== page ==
Yet despite the vast financial riches that she and her husband, Bill, began reaping once he left the presidency in 2001, Clinton even seemed to suggest that they face the same struggles with debt and college costs that many American households do.
"We came out of the White House not only dead broke, but in debt," Clinton told ABC News in 2014. "We had no money when we got there, and we struggled to piece together the resources for mortgages for houses, for Chelsea's education."
The Clintons are now worth several tens of millions of dollars, collected from speeches, book deals and other business arrangements. She seldom highlights this wealth in campaign addresses.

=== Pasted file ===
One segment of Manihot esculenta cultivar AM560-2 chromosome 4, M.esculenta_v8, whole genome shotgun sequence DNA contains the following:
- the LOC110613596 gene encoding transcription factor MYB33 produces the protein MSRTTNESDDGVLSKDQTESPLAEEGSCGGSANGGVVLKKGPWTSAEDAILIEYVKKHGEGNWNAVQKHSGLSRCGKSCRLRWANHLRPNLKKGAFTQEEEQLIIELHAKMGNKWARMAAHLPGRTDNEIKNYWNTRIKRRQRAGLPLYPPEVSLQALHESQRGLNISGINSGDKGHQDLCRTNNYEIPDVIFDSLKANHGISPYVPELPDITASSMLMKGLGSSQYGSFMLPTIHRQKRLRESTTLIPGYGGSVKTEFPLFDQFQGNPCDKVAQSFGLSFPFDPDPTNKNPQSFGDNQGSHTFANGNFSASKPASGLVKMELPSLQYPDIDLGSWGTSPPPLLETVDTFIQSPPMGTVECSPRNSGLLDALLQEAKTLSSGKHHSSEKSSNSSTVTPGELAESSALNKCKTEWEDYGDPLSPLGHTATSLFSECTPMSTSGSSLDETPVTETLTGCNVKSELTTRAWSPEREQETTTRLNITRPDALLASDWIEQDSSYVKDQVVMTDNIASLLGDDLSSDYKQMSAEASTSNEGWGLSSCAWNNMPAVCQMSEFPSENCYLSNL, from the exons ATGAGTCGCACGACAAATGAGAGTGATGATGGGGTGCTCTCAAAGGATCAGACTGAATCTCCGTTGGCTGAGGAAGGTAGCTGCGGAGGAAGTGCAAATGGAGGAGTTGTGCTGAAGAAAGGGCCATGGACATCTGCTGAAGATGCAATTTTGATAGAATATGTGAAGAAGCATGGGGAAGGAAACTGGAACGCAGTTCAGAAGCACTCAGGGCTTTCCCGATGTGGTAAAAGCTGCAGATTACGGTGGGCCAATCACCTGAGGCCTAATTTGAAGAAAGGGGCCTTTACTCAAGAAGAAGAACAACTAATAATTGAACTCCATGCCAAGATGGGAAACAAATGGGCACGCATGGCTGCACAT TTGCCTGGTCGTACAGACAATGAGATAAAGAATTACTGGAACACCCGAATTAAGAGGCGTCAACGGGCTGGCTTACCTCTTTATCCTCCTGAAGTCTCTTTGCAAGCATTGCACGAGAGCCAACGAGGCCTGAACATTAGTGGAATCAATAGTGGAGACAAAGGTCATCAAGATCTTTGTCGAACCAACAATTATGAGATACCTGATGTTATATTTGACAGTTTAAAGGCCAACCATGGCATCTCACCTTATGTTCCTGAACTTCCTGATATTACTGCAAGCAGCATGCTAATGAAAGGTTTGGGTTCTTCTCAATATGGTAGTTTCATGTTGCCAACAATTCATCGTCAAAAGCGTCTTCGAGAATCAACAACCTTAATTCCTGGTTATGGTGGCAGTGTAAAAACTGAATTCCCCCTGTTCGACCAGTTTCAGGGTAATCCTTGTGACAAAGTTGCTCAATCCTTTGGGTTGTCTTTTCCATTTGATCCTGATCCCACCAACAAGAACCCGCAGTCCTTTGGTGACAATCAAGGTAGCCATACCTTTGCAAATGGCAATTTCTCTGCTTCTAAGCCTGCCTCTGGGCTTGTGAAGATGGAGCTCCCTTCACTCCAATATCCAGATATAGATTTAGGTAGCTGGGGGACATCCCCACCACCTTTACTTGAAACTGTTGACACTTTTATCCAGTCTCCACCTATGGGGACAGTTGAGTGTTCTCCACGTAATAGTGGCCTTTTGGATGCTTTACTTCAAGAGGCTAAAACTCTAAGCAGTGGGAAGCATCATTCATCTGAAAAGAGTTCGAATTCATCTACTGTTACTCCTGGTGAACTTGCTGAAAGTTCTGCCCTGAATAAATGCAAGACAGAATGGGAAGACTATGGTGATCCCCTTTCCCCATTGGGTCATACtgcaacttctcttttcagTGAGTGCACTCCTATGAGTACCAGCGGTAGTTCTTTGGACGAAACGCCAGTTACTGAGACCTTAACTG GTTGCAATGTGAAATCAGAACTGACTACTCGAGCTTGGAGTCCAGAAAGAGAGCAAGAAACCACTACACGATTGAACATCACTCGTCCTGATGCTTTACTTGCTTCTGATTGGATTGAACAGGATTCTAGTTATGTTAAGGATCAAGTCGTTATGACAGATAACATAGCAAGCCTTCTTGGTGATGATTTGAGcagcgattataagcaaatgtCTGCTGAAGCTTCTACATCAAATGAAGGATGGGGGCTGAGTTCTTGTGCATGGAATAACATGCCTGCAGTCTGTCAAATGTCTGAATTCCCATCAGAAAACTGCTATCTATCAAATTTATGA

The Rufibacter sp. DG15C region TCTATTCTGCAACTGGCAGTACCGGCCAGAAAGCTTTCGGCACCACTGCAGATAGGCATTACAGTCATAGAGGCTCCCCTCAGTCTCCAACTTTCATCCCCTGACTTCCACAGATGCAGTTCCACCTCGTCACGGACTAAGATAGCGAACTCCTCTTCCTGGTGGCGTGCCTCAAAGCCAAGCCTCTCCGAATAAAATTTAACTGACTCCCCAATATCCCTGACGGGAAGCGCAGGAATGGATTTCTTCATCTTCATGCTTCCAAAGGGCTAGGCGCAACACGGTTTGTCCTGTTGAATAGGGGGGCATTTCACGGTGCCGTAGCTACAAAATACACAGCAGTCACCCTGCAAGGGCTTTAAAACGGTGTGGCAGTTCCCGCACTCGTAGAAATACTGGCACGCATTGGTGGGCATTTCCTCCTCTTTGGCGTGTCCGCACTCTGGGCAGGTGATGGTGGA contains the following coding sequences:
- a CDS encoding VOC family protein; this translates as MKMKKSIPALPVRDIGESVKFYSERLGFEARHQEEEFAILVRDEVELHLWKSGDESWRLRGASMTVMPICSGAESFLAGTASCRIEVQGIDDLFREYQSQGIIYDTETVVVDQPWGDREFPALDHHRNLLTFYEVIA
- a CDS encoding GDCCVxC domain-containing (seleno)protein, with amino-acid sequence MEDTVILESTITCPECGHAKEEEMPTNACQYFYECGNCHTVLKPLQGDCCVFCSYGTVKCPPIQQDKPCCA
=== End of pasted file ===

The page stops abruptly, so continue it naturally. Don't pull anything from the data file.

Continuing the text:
But she did so in a 2014 speech for Goldman Sachs and BlackRock, the investment management company. Speaking in private, Clinton acknowledged being increasingly isolated from the financial struggles of much of the country, saying, instead, that memories of her middle class past are her primary connection now.
"Obviously, I'm kind of far removed because the life I've lived and the economic, you know, fortunes that my husband and I now enjoy," she said.
The excerpts indicated that Clinton might not always be candid with voters.
In a 2013 speech before the National Multi-Housing Council, Clinton indicated that she might hold a private position on issues that differs from her public stance because politics can often be an ugly business.
"Politics is like sausage being made," she said. "It is unsavory, and it always has been that way, but we usually end up where we need to be. But if everybody's watching, you know, all of the backroom discussions and the deals, you know, then people get a little nervous, to say the least. So, you need both a public and a private position."